It’s easy to “pass a good time” in Cajun country, especially if you’re here at the weekend, when the fais-do-dos are traditionally held, or during any of its many festivals. Cajun music is a jangling, infectious melange of nasal vocals backed by jumping accordion, violin and triangle, fuelled by traces of country, swing, jazz and blues. Zydeco is similar, but sexier, more blues-based, and usually played by black Creole musicians. Though songs are in French, the patois heard in both bears only a passing resemblance to the language spoken in France. Music is never performed without space for dancing; everyone can join in. As well as the popular restaurants Café des Amis and Prejean’s, plus the Blue Moon Guest House, venues include record stores, river landings and the streets themselves. Sadly, old-time zydeco dance halls are dying out, but a few still exist. Check the music listings in the free weekly Times of Acadiana (theadvertiser.com) or Independent (theind.com); log onto zydecoonline.com, or simply look for signs saying “French dance here tonight”.
Held almost weekly it seems, Cajun festivals provide an enjoyable way to experience the food and music of the region. Note that for the larger events, it’s a good idea to reserve a room in advance. The following is merely a sampler; for full details, check with any tourist office in the area.
Mardi Gras (Feb/March; louisianatravel.com/cajun-mardi-gras). Cajun Carnival differs from its city cousin; although there are private balls, parties and formal parades, it is a far more countrified and very family-oriented affair. There’s plenty of music and street dancing, of course, and villages like Eunice, Church Point and Mamou are the scene of the mischievous, somewhat surreal Courir du Mardi Gras.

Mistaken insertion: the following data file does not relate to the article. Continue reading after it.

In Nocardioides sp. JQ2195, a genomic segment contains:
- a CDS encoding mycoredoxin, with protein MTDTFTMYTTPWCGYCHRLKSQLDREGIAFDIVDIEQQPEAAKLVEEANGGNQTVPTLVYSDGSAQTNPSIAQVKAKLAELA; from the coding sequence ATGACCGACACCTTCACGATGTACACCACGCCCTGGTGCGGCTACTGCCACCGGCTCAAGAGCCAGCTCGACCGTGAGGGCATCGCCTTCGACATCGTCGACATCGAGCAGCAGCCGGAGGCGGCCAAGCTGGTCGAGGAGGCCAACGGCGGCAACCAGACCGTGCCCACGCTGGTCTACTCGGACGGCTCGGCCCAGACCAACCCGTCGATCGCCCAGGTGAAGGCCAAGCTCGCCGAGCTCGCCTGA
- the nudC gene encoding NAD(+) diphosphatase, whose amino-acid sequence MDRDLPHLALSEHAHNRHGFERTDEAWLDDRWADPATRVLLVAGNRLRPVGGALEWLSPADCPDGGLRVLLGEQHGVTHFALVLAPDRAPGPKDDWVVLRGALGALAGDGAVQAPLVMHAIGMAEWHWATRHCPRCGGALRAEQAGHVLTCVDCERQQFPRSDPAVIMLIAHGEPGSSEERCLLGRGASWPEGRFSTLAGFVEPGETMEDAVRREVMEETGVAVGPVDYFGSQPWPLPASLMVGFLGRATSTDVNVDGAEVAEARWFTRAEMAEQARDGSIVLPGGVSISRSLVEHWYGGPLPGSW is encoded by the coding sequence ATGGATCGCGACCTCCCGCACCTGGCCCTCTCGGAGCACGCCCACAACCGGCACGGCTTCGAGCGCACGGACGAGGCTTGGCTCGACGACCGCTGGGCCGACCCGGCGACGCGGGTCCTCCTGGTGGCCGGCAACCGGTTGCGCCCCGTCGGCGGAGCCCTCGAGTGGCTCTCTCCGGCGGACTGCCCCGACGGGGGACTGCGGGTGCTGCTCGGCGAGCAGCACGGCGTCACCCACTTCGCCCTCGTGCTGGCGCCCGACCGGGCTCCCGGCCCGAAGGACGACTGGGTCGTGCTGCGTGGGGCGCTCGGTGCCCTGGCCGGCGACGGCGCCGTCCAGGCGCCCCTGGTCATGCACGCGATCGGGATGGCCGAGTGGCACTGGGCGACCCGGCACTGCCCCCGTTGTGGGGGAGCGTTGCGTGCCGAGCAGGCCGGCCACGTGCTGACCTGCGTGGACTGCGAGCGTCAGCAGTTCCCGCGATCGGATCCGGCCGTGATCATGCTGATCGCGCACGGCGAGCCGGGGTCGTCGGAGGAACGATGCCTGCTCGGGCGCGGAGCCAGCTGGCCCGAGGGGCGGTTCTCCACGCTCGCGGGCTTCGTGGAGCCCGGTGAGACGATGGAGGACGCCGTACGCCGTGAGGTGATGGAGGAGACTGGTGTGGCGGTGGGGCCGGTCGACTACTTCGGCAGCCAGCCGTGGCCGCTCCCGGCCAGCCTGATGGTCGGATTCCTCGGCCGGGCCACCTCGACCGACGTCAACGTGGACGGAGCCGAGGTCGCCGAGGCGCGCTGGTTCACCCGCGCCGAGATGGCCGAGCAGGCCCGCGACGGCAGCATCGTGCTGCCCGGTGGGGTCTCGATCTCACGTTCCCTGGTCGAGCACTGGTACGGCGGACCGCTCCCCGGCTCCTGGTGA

Catfish Festival Washington, near Opelousas (spring, but dates vary each year, so check the website; townofwashingtonla.org). A lively weekend festival featuring arts, crafts, parades, catfish cookoffs and lots of zydeco.
World Championship Crawfish Étouffée Cookoff Eunice (last Sun in March, or the third Sun, if Easter falls on the last one; eunice-la.com). The place to taste the very best mudbugs, accompanied by great local music and a fierce spirit of competition among the scores of teams.
Festival International de Louisiane Lafayette (last full week in April; festivalinternational.com). Huge, free five-day festival with big-name participants from all over the French-speaking world, celebrating a wealth of indigenous music, culture and food.
Breaux Bridge Crawfish Festival Breaux Bridge (first full weekend of May, Fri–Sun; bbcrawfest.com). Crawfish-eating contests, étouffée cookoffs and mudbug races, along with music, craft stalls and dancing.
Opelousas Spice and Music Festival Opelousas (June; OpelousasSpiceAndMusicFestival.com). Two-day extravaganza of zydeco, fiddle jams and cookoffs.
Southwest Louisiana Zydeco Music Festival Plaisance, near Opelousas (Sat before Labor Day; zydeco.org). A month of zydeco-related events culminates in a full day of top zydeco performers playing turbo-fuelled “black Creole” music. Also regional cuisine, arts and crafts, talks, dancing and workshops.
Mamou Cajun Music Festival Mamou (Fri & Sat in early Sept; mamoucajunmusicfestival.com). Traditional live music, food, crafts, games and boudin-eating contests.
Festivals Acadiens et Créoles Lafayette (late Sept or early Oct; festivalsacadiens.com). Huge three-day festival, with Cajun, zydeco and traditional French bands, as well as indigenous crafts and food.
Louisiana Yambilee Opelousas (last week in Oct; yambilee.com). Opelousas celebrates the sweet potato in a big way, with food stalls, auctions, zydeco music, competitions and the marvelously named Lil’ Miss Yum Yum beauty contest.